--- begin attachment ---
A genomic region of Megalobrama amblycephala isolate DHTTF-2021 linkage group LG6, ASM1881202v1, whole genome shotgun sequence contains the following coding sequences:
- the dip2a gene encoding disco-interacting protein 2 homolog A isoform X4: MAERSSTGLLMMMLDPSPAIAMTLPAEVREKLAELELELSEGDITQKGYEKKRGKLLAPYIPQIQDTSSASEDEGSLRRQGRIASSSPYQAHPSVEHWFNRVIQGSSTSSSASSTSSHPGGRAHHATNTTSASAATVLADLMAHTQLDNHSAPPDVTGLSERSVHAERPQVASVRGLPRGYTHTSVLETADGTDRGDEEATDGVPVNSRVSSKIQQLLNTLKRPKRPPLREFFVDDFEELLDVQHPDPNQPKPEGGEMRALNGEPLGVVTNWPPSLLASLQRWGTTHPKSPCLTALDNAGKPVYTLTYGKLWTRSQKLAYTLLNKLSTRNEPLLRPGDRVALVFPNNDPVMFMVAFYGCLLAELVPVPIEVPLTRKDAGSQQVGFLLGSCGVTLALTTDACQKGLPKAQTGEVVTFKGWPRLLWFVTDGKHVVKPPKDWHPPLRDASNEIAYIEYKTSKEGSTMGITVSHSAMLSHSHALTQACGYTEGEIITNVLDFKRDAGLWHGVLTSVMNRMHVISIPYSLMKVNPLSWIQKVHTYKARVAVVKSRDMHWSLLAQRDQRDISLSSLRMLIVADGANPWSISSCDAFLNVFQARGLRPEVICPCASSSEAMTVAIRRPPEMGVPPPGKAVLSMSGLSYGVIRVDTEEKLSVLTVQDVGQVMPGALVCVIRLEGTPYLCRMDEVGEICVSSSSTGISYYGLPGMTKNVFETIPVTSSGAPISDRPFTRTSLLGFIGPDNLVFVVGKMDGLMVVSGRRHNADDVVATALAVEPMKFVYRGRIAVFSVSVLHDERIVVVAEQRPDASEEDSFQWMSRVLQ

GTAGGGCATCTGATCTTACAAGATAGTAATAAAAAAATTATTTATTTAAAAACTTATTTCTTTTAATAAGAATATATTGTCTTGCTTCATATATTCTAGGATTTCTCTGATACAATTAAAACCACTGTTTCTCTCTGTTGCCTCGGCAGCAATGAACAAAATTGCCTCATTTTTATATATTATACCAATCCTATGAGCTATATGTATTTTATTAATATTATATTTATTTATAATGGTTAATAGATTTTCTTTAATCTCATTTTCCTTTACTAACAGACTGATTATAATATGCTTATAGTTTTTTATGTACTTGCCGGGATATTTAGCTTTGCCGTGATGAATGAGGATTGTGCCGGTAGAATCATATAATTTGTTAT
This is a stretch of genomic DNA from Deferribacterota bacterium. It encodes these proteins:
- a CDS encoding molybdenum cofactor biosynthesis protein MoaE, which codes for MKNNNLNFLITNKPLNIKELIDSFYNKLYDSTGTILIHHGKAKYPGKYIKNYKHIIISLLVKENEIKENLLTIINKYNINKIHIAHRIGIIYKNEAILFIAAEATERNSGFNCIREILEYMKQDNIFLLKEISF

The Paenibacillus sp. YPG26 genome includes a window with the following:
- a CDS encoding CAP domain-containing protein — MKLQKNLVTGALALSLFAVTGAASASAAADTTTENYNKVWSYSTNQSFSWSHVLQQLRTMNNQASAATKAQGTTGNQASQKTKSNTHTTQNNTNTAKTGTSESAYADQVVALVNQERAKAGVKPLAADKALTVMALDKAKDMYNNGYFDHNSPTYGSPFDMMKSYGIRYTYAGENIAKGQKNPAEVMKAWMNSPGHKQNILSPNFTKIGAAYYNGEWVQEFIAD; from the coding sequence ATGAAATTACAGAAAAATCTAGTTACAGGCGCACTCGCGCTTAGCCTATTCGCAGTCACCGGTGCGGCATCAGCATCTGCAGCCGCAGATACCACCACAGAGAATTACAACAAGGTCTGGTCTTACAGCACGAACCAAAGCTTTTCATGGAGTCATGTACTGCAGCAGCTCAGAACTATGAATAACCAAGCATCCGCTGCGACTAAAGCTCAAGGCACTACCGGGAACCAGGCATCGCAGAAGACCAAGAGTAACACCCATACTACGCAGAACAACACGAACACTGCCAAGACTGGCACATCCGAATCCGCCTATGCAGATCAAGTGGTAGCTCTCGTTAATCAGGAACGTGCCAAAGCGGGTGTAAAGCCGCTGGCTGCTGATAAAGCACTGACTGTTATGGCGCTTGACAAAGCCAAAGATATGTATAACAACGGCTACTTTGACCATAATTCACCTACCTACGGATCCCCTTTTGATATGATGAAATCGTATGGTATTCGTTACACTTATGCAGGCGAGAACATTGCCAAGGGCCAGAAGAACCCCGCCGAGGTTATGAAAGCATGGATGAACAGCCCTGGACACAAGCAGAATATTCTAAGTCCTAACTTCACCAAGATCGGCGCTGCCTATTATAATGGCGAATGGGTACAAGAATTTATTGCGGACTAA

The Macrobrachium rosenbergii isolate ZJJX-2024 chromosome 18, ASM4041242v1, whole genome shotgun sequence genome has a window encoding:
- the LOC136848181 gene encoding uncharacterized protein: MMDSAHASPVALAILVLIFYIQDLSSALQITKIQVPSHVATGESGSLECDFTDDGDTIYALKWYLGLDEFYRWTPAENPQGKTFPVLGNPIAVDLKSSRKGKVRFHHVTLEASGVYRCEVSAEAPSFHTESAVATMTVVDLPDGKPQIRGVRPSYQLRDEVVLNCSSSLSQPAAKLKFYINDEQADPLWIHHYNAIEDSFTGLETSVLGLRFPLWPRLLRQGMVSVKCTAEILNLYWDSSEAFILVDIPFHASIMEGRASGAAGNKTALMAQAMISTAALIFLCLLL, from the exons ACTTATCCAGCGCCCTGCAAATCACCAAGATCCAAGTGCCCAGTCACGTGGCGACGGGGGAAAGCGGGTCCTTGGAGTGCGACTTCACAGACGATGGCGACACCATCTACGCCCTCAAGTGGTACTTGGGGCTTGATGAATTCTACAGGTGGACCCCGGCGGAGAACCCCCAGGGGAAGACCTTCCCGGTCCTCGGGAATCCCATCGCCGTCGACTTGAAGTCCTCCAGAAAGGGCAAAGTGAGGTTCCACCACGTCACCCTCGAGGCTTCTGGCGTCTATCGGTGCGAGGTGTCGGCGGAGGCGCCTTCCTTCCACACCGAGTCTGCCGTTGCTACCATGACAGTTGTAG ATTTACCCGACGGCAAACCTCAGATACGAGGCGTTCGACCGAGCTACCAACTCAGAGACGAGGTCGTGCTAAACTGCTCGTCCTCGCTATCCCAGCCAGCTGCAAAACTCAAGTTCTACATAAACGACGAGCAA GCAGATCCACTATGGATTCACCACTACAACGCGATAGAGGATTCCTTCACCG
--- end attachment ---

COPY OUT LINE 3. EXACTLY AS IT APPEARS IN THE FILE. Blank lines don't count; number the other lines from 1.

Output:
GTAGGGCATCTGATCTTACAAGATAGTAATAAAAAAATTATTTATTTAAAAACTTATTTCTTTTAATAAGAATATATTGTCTTGCTTCATATATTCTAGGATTTCTCTGATACAATTAAAACCACTGTTTCTCTCTGTTGCCTCGGCAGCAATGAACAAAATTGCCTCATTTTTATATATTATACCAATCCTATGAGCTATATGTATTTTATTAATATTATATTTATTTATAATGGTTAATAGATTTTCTTTAATCTCATTTTCCTTTACTAACAGACTGATTATAATATGCTTATAGTTTTTTATGTACTTGCCGGGATATTTAGCTTTGCCGTGATGAATGAGGATTGTGCCGGTAGAATCATATAATTTGTTAT